- Inbunden (Hardback)
- Antal sidor
- Praeger Publishers Inc
- Niven, David
- black & white illustrations
- black & white illustrations
- 218 x 148 x 19 mm
- Antal komponenter
- 1 Hardback
- 331 g
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48 Laws of Power
Racialized Coverage of Congress
The News in Black and White1010
This examination of the causes, severity, and implications of racially stereotyped media coverage of Congress incorporates original analysis of congressional media coverage and interviews with congressional press staff. The news media often portray African-American members as being primarily interested in race, overly concerned with local matters, and wielding little legislative influence. By contrast, the images African-American members attempt to project of themselves are more complex and comprehensive than the images the media communicate. The authors offer a psychological explanation for this phenomenon, the Distribution Effect, in which those who are numerically rare in an occupation tend to be lumped together rather than treated as individuals. Their findings suggest that it is the media, rather than members of Congress, who are responsible for the racialized images that appear regularly in the press. This results in an advantage for white incumbents trying to attract votes but presents an obstacle to be overcome for African-American politicians. This study will appeal to political science, media studies, and racial studies scholars. It incorporates content analysis of the newest forum of communication, congressional Internet web sites, to disclose how white and African-American representatives in fact have similar media priorities.
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"Jeremy Zilber and David Niven have provided us with a refreshing look at stereotypes--specifically the stereotype of African American members of Congress. The superficial image of these Congressional members, Zilber and Niven maintain, is mainly the result of the media themselves. The book shows that the reality of black congressmen is far more sophisticated and complex than the largely negative one depicted by the press. Professors Zilber and Niven have given us an engrossing and valuable view of the roots of racial stereotyping in American journalism."-John Merrill Professor Emeritus of Journalism University of Missouri author of Journalism Ethics "Racialized Coverage of Congress: The News in Black and White reveals the harsh truth about how the mainstream media can't get beyond race when they cover Congress. This book is a must-read for anyone interested in the truth behind the headlines."-Corrine Brown (D-FL) Representative Member of Congress "Zilber and Niven provide us with a valuable contribution on the subject of the role of race in news coverage today. By inventive, thoughtful and thorough research on how legislators try to present themselves, how reporters respond and the news itself, their conclusions offer much more light than heat. Their results are thought-provoking, even startling. Although African-American and white members of Congress aim at the same image and share similar goals, their coverage in the news is remarkably different, with African-American legislators being shown more negatively and as more parochial. Most instructively, Zilber and Niven go well beyond the usual calls for diversifying the press corps and suggest useful correctives for journalists, legislators and the public."-Timothy Cook Professor of Political Science Williams College author of Governing With the News and Making Laws and Making News ?Appropriate for general readers and undergraduates?-Choice "Appropriate for general readers and undergraduates"-Choice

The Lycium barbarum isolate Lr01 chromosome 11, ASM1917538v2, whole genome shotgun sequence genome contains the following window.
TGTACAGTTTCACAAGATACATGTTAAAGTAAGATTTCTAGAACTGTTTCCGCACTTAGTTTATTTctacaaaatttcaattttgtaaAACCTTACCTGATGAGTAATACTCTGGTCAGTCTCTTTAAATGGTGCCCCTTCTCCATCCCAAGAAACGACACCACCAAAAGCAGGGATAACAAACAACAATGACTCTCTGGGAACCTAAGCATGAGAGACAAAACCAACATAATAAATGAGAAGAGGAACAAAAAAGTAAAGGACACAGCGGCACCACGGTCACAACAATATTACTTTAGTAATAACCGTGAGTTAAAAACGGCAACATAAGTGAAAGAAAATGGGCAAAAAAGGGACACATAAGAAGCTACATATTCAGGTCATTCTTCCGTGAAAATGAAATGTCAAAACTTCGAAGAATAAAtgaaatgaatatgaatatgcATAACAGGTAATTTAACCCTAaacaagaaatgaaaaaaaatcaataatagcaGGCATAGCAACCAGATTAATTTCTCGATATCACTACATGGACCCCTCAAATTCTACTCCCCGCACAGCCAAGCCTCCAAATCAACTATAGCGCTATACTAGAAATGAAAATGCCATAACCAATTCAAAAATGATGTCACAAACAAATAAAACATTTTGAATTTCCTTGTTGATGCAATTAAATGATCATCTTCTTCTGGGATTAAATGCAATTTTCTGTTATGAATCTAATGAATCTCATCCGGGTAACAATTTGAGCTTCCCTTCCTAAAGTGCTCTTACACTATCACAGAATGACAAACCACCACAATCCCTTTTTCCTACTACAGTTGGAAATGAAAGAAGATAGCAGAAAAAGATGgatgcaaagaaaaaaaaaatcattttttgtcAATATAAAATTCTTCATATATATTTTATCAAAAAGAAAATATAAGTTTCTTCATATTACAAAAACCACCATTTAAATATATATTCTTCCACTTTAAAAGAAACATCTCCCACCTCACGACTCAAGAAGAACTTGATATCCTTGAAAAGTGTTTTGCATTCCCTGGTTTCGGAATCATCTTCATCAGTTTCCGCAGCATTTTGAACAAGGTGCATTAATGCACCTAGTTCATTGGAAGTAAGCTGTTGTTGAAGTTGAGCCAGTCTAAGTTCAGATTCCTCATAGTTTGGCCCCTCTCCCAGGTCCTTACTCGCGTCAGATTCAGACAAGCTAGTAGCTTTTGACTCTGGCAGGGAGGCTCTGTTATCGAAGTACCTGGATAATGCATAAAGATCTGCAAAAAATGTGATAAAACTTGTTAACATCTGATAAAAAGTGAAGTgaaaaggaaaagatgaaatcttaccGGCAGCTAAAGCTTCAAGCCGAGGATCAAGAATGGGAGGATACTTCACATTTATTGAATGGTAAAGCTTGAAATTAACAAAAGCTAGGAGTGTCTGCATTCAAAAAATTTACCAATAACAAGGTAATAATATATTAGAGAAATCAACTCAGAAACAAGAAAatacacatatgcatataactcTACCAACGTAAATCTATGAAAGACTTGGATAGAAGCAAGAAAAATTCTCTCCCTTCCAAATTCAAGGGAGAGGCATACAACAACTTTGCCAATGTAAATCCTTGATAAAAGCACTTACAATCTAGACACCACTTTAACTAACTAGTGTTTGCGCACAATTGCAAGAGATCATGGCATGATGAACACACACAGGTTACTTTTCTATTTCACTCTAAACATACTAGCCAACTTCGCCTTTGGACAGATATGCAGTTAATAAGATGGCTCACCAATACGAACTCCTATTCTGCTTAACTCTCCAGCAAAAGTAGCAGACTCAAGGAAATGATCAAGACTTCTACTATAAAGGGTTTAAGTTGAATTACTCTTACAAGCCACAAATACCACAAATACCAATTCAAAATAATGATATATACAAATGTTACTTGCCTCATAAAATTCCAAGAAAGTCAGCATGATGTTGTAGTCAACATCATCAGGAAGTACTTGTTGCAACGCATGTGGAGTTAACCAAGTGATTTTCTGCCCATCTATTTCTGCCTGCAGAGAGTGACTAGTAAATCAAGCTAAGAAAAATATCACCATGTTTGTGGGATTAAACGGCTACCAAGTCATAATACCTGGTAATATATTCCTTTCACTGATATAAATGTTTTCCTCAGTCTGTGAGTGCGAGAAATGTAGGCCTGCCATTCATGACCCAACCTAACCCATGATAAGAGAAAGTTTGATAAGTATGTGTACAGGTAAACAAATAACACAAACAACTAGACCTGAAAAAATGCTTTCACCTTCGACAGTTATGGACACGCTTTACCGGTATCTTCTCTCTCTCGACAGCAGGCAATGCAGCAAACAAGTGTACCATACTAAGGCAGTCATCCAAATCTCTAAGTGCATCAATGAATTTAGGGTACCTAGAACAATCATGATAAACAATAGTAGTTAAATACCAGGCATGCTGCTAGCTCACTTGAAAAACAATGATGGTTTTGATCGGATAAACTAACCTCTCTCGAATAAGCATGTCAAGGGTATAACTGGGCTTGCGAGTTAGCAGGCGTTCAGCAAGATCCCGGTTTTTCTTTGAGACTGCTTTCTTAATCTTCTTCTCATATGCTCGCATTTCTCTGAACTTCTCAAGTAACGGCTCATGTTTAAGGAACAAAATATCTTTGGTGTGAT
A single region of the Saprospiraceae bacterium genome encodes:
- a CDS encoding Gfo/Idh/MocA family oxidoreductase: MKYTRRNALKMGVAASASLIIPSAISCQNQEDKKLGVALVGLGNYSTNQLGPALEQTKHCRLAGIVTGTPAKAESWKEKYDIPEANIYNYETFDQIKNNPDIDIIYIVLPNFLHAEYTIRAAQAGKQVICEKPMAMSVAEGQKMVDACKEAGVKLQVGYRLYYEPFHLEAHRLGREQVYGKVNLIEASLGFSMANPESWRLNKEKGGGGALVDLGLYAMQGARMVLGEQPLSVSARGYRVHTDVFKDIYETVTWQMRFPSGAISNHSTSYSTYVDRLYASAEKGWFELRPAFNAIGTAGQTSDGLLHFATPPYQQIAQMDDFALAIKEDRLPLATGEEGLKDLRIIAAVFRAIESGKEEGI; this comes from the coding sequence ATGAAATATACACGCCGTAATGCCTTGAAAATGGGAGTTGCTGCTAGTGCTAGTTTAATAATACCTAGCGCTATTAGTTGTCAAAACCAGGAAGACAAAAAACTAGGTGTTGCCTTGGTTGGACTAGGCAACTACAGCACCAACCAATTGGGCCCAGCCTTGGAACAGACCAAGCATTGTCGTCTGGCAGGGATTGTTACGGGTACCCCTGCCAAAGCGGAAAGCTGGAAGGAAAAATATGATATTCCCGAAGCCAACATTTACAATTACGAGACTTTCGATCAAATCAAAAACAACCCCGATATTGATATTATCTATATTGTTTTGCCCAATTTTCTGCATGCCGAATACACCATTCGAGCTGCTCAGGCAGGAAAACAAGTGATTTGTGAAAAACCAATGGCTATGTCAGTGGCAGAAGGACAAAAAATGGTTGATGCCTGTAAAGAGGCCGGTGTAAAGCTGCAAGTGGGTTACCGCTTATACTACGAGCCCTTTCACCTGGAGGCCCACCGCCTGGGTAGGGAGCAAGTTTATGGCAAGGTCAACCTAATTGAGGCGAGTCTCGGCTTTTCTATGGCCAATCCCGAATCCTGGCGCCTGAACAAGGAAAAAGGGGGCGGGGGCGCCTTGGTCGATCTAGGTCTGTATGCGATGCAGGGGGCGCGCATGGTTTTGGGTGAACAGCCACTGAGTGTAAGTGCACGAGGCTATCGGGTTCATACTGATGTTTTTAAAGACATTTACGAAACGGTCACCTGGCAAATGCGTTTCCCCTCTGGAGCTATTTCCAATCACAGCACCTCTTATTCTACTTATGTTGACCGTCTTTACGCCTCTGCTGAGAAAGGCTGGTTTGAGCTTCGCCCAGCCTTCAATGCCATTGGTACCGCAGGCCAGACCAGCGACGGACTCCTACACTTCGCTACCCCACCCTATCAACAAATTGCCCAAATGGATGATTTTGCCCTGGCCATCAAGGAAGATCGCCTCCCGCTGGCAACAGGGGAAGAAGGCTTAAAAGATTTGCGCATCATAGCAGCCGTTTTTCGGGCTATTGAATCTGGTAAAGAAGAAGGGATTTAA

JEREMY ZILBER teaches American politics, media, public opinion, and campaigns courses at the College of William and Mary. DAVID NIVEN teaches American politics, media, campaigns, and women and politics courses at Florida Atlantic University. He is the author of The Missing Majority: The Recruitment of Women as State Legislative Candidates (Praeger, 1998).
Introduction: Race, Media, and Politics A Choice between Black and White: The Scope of Racialized Coverage of Congress Does Race Affect How Members Sell Themselves? A View from the Hill "It's True, Isn't It?" The View from the Newsroom The Electoral Effects of Racialized Coverage Racialized Media Coverage: Conclusions and Implications Summary of Results and Implications Suggestions Appendix Bibliography Index